It’s been 20 years since 9/11, which means it’s been 20 years since the American public debate about government surveillance under laws like the Patriot Act. Looking back and seeing if commenters should have access to things like government library records, somewhat fun to see collisions with hot-button topics. Two decades, two (plus) wars, and subsequent many open warrantless government surveillance programs, the idea that the biggest threat to freedom is that Uncle Sam checked chemistry books from the Connecticut branch library is almost interesting to find.
We have surveillance fatigue. Many people just assume that everything they do online is immediately hovered and some huge deserts are stored forever in the data center of the National Security Agency. It’s not a bad heuristic, but it still is Something The Fed is a procedural hurdle in getting their hands on what they want.
One of them was recently circulated by court documents Forbes. This is called a “keyword warrant” and is basically an open request for information about anyone searching for certain terms online. Instead of the government saying, “I want a Google search for John Door, the suspect in the arson,” it is, “I want information from people who have done a Google search for ‘arson.’
The problem is obvious. In the first context, investigators have already determined a suspect on the basis of some evidence that they have presented to a judge, the norm for requesting a search warrant. In the second context, the government is asking search engines to provide information that they can use for any reason. This is an open invitation for a fishing expedition. And many innocent people can be caught in the net.
Keyword warrants are not new, but they are rare, and they are rarely known by the general public. The Forbes Documentation provides hard evidence of the government’s judicial enforcement of keyword warrants in the 2019 Wisconsin lawsuit to find men suspected of kidnapping and abuse. Investigators asked Google for data on anyone who searched for the victim’s name, his mother’s name and his address within 16 days.
Other known uses of keyword warrants include a Google search for the address of the victim of the arson, which witnessed a fraud case against Kruner and Kelly in 2020, and Google searched for the victim in Minnesota in 2001. It’s not just Google. Jennifer Lynch of the Electronic Frontier Foundation noted that while investigating the 2011 Austin bombings, Microsoft and Yahoo were given keyword warrants for searches such as “pipe bombs” and “less explosives.” In addition, Forbes A fifth keyword warrant request was able to be found in California in late 2020, but it was only mentioned in the court docket, so we don’t know the amount of the order.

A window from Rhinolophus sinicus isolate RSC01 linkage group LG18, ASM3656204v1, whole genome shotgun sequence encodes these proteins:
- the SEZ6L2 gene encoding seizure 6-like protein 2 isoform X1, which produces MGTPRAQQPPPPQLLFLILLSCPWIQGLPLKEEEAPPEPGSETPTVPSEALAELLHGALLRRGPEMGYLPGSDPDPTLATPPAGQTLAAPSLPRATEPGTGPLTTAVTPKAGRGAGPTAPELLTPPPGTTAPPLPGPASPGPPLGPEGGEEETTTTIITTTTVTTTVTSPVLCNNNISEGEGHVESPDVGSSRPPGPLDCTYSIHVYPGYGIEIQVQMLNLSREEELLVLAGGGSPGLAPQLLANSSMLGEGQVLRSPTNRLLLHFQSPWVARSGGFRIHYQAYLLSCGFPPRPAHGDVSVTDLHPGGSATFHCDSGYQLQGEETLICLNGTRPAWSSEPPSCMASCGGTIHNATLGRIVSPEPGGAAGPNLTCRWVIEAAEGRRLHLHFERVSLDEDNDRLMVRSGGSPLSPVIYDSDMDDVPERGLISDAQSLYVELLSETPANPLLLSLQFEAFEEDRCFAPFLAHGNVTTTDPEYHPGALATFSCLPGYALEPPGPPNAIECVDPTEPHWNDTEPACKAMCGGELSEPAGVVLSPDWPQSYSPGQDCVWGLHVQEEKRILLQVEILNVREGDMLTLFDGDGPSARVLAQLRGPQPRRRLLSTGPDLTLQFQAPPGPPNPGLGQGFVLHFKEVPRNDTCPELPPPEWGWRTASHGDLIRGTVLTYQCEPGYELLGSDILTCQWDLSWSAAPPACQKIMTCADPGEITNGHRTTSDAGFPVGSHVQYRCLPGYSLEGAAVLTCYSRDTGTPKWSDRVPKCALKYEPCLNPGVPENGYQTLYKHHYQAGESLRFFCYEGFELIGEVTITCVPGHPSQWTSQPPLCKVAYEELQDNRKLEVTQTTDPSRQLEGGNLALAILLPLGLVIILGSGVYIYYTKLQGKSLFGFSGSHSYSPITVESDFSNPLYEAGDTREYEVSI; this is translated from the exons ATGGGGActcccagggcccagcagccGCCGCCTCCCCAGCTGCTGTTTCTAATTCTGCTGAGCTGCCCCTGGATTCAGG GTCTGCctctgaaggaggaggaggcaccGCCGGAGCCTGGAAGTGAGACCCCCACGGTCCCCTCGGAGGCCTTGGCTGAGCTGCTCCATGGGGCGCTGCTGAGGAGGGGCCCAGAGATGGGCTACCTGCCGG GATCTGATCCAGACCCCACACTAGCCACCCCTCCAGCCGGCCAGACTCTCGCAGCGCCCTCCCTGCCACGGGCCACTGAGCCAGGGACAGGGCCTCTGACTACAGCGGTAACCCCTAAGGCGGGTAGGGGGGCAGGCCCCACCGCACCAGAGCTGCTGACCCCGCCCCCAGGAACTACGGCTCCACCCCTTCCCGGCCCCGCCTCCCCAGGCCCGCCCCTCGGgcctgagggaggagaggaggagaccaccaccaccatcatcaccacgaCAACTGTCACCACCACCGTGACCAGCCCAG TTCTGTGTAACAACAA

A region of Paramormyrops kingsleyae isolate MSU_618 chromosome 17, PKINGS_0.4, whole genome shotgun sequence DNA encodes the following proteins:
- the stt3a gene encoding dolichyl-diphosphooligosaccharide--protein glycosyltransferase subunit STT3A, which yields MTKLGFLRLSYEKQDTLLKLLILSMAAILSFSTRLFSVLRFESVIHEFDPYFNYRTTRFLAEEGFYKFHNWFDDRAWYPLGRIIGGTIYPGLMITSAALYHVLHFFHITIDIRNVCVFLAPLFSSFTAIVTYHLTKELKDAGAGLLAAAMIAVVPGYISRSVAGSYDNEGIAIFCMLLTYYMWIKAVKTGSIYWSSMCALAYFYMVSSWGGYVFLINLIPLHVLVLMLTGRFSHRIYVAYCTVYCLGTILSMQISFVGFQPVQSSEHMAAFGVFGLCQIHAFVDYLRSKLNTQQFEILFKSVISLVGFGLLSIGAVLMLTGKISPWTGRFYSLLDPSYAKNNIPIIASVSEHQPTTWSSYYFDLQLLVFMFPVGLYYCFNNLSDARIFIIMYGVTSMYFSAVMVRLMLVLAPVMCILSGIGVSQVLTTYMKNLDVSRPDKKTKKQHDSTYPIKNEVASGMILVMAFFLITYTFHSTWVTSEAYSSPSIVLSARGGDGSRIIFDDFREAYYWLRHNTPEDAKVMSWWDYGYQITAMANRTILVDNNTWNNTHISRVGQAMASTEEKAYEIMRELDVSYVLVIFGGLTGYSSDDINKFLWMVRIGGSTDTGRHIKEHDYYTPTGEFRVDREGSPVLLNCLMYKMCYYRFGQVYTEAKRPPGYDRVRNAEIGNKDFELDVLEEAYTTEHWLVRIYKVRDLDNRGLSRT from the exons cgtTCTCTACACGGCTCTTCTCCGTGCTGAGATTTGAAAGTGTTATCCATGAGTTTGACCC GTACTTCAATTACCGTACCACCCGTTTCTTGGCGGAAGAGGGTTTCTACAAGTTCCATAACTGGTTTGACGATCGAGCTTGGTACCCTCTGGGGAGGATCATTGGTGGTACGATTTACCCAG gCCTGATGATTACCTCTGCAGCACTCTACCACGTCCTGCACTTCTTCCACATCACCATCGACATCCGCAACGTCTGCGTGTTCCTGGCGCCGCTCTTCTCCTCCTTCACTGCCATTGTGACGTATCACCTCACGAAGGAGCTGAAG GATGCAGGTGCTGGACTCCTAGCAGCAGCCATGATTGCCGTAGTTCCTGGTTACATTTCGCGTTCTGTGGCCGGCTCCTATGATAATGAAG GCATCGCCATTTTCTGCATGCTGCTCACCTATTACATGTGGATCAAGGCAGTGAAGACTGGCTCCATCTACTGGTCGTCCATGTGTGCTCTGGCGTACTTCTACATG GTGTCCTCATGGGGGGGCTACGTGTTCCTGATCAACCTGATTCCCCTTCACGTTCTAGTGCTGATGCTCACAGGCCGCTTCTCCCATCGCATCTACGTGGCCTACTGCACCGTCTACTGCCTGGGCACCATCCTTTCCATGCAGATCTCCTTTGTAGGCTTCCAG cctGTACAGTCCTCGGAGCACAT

Normal objections apply. One might say, “Well, if you’re looking for a ‘pipe bomb’ in Austin right before the pipe bombing, you have a good chance of a pipe bomber.” There’s also a chance that you’re a lazy googler fan of the somewhat lazy-named Pensacola folkpunk band “This Bike Is a Pipe Bomb” and all the traps and costumes of the Austin-based “anti-installation” aren’t good. You can fit some profiles that can be pipe bombers. And if you’re looking for your old favorite tunes, “The Black Panther Song” and “Murder Bike,” the unfortunate time of the bombing of a big city, well, maybe you’ve become an interested person. Or maybe you’ve been on the police radar in general, because you’re worried about the days of anti-Bush protest songs.
It’s not comforting that we only know about a few examples of keyword warrants, either. First of all, these are just warrants that have been unveiled so far. But more fundamentally, we now know for sure that we can only proceed with some investigation for the content of our question. Think about everything you type on Google. Do you want the Fed to sort you out based on the weirdest thought that enters the search bar?
Okay, at least more people are learning about keyword warrants. And fortunately, there are options. Major search engines like Google and Bing and Yahoo Search track users by default and store search history in their huge data center. That way they can comply with such warrants in the first place.
Alternative search engines that are privacy-based do not track users and do not save their search history. DuckDuckGo, for example, provides the same results you get from a Bing search, but with enhanced privacy protection. Don’t like the idea of relying on the results that a big tech company has decided to spit? You can use bold search, which is indexed independently, which means it doesn’t use the algorithmic massage you use with mainstream engines. Want to have complete control over what indexing you use with free and open source software? You probably don’t need to talk about Surrex. All of these options are attractive to people who are concerned about things like keyword warrants.
The existence of good alternatives is good news. Another issue is to at least ask the investigators. People have this idea that your local police department can automatically hear every Alexa device or something. Again, this is not a bad idea to look at your behavior. But people who falsely believe that the government is powerful can feel powerless. It is not productive.
But it cuts both ways. We wouldn’t have known about the warrant request if the journalists and staff hadn’t accidentally or frustratedly gotten their hands on it. There was no public debate. The vast majority probably don’t care too much. The state of surveillance has worn us so thoroughly that we accept it as a fact of life. You may be troubled by the prospect of systematic reform of the heroic masses in the veins of the Wounded Church Commission. Nowadays, it is not very important for your personal life. Just use a privacy-respected search engine and encourage your loved ones too.